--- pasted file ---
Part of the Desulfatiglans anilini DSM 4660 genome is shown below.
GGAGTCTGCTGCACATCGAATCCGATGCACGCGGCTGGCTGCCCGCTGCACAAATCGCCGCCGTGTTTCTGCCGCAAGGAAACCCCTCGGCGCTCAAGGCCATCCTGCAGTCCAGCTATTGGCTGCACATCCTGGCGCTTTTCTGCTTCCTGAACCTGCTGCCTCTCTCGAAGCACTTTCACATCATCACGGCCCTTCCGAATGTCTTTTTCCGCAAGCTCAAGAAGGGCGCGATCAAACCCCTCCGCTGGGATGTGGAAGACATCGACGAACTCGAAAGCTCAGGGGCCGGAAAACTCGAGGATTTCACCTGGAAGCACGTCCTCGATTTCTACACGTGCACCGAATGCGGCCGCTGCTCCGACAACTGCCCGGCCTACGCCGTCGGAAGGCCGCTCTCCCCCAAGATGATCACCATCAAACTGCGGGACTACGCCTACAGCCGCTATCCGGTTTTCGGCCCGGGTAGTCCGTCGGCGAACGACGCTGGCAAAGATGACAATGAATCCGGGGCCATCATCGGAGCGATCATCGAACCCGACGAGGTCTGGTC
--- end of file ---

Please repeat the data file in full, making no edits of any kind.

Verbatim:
Part of the Desulfatiglans anilini DSM 4660 genome is shown below.
GGAGTCTGCTGCACATCGAATCCGATGCACGCGGCTGGCTGCCCGCTGCACAAATCGCCGCCGTGTTTCTGCCGCAAGGAAACCCCTCGGCGCTCAAGGCCATCCTGCAGTCCAGCTATTGGCTGCACATCCTGGCGCTTTTCTGCTTCCTGAACCTGCTGCCTCTCTCGAAGCACTTTCACATCATCACGGCCCTTCCGAATGTCTTTTTCCGCAAGCTCAAGAAGGGCGCGATCAAACCCCTCCGCTGGGATGTGGAAGACATCGACGAACTCGAAAGCTCAGGGGCCGGAAAACTCGAGGATTTCACCTGGAAGCACGTCCTCGATTTCTACACGTGCACCGAATGCGGCCGCTGCTCCGACAACTGCCCGGCCTACGCCGTCGGAAGGCCGCTCTCCCCCAAGATGATCACCATCAAACTGCGGGACTACGCCTACAGCCGCTATCCGGTTTTCGGCCCGGGTAGTCCGTCGGCGAACGACGCTGGCAAAGATGACAATGAATCCGGGGCCATCATCGGAGCGATCATCGAACCCGACGAGGTCTGGTC